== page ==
Bletchley Park has become synonymous with super-secret counter-espionage work done during World War II. Not so much fantastic high-octane James Bond stuff; think John LeCarré, not Ian Fleming. Far from fiction, Bletchley Park was a secret compound full of cryptanalysts just outside London, a real place doing the real work of counter-intelligence. There, the encoded messages that communicated the movements of the Nazi U-boat fleet were decoded using human and mechanical intelligence. The important but largely unsung work done at Bletchley is said to have shortened the war by two years and saved countless lives. It’s this work, and place, that the Bremont Codebreaker ($18,500 in steel, $33,995 in rose gold) seeks to honor. A portion of the profits from each watch will go to help the Bletchley Park Trust preserve the historical site.
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Like most timepieces from Bremont, the design of the Codebreaker is inspired by vintage aviation watches. This one is powered by a heavily modified Valjoux 7750 movement. In this case, “heavily modified” actually means something. Bremont has endowed it not only with a GMT function but also a flyback complication that allows for single-push reset and restart of the timing function. Furthermore, chrono subdials are positioned at 4:30 and 7:30 rather than 3:00 and 9:00, which was more common in vintage chronographs (or the 7750’s standard six, nine, and twelve locations, for that matter).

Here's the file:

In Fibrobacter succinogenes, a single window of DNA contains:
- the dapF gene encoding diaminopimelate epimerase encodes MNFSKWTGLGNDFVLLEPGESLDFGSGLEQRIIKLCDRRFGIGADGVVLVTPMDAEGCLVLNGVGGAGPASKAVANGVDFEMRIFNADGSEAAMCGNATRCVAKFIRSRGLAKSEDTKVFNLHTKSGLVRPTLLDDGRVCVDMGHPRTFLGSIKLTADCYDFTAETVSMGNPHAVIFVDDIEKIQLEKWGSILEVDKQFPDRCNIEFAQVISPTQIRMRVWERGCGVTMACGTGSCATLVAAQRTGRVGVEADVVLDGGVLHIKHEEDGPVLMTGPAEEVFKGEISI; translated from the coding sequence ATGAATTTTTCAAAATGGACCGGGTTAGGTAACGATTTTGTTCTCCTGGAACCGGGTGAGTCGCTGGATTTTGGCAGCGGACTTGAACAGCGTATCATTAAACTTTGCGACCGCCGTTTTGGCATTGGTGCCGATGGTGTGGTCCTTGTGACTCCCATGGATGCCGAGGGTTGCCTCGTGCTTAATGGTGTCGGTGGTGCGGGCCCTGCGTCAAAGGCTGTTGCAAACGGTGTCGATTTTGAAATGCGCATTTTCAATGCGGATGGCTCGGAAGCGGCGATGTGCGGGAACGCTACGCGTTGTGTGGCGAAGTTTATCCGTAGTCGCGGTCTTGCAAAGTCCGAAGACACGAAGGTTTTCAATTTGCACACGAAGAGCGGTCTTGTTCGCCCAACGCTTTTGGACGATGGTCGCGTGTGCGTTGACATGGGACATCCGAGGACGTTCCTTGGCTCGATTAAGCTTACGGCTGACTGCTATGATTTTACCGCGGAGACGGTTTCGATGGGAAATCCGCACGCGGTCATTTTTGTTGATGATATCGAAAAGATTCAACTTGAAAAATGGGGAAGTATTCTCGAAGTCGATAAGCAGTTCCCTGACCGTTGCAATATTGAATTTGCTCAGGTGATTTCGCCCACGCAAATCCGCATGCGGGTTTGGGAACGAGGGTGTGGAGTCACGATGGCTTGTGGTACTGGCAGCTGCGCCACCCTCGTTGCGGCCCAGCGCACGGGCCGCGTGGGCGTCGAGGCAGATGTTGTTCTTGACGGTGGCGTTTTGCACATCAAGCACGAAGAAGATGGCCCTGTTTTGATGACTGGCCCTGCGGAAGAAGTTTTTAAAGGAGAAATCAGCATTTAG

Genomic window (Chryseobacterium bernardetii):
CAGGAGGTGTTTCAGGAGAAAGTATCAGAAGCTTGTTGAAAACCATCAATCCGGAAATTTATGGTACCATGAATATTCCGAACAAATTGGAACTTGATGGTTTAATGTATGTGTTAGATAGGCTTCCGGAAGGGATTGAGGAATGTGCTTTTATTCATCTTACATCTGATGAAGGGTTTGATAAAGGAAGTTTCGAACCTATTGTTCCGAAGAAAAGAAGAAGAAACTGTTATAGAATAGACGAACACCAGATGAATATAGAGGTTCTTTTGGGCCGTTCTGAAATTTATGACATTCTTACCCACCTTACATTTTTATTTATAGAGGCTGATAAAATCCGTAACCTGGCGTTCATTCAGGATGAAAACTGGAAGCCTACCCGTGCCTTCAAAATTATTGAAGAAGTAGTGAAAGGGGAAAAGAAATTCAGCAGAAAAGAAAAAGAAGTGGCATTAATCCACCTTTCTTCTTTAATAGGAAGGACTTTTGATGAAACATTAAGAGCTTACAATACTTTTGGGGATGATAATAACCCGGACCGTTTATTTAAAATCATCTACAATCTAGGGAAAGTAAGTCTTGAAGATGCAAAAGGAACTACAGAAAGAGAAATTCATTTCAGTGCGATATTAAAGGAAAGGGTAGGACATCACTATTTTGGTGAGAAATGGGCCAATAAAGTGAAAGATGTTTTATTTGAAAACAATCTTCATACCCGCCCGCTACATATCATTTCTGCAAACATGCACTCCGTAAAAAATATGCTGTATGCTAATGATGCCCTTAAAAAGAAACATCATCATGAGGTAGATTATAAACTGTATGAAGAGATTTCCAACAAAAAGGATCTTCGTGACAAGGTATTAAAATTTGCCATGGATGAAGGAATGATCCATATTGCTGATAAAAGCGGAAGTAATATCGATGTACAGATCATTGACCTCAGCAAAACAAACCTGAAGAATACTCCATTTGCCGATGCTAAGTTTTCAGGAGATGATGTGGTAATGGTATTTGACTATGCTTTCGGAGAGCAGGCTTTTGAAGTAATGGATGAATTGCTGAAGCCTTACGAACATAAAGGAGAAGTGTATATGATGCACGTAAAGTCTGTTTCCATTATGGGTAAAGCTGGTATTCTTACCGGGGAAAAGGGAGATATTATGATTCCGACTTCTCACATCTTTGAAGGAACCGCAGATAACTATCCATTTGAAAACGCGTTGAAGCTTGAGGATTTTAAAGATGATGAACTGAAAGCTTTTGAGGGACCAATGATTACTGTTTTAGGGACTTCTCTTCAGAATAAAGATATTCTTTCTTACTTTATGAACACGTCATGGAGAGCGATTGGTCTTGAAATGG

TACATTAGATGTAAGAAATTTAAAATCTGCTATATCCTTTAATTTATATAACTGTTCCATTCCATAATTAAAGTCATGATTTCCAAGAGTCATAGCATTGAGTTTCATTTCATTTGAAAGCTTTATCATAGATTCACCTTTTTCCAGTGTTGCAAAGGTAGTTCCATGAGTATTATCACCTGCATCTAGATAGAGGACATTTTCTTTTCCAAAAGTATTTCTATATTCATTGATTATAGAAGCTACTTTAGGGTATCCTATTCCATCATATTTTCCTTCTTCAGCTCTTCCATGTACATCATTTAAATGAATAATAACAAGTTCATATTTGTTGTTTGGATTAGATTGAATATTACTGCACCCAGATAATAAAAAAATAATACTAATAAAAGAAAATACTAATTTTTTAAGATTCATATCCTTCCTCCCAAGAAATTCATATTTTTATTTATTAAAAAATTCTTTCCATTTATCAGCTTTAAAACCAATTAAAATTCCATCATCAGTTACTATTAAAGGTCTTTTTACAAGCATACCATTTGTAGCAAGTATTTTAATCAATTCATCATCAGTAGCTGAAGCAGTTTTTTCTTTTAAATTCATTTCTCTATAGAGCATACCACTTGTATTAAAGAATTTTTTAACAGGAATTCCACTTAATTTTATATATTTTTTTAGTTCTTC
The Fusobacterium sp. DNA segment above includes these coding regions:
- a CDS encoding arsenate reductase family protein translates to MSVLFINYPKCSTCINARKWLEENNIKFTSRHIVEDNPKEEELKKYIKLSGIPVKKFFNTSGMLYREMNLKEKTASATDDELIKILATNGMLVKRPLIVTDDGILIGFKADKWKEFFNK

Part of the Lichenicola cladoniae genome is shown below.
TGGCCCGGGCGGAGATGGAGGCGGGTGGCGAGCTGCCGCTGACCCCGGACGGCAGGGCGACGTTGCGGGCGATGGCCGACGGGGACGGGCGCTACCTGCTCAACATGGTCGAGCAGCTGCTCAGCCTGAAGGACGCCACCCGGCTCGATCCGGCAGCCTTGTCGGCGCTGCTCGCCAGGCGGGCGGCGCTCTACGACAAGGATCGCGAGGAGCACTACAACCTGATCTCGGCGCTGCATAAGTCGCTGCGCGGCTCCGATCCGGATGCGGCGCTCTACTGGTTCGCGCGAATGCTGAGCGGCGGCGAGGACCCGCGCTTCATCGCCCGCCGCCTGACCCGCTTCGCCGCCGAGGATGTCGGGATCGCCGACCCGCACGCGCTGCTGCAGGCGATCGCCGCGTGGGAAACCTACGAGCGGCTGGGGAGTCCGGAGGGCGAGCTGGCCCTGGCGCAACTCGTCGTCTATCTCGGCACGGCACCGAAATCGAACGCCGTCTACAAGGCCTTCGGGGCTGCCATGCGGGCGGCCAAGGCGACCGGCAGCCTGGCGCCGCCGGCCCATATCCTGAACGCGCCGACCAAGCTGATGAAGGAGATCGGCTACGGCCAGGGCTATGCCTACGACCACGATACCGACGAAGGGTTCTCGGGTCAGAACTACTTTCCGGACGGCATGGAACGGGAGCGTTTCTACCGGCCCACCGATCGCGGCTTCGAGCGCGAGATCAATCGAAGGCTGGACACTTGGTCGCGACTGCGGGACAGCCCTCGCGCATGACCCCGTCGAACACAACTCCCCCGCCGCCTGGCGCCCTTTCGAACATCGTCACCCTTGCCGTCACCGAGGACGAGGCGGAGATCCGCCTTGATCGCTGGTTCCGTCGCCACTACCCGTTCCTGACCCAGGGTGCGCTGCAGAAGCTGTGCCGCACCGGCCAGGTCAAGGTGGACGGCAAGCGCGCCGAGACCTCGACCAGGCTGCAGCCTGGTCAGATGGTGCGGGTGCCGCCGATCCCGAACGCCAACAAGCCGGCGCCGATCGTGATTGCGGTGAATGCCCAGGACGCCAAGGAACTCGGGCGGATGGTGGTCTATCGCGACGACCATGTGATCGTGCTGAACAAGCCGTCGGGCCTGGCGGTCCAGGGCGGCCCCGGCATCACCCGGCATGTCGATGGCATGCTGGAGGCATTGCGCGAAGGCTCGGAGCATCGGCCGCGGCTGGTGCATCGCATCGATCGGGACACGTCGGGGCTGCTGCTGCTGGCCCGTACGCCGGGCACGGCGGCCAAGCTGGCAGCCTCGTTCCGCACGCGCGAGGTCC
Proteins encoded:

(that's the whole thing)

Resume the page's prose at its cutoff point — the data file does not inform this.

Going beyond the usual special edition watch touches, Bremont actually got its hands on little bits of Bletchley Park to incorporate into the assembly of the Codebreaker. Numerals from the few remaining code breaking machines’ punch cards are used to form the serial numbers of the limited edition watches (240 in steel, 50 in rose gold). The crown is inlaid with a sliver of wood from the floor of Hut 6, where mathematician hero (where else have you seen those two words in the same sentence?) Alan Turing and others did their daily work.
Perhaps coolest of all, the auto-winding rotor includes material from a wheel of an actual German Enigma machine. The Germans used the Enigma to encrypt their communiques; it was capable of roughly 158 trillion possible settings, each generating a different code. The good men and women of Bletchley had to crack the setting each and every morning because the Germans reset their Enigmas every night at midnight. Fitting then — and a bit of a boastful twist — that its remnants end up in a British watch. We break the code of the Codebreaker above.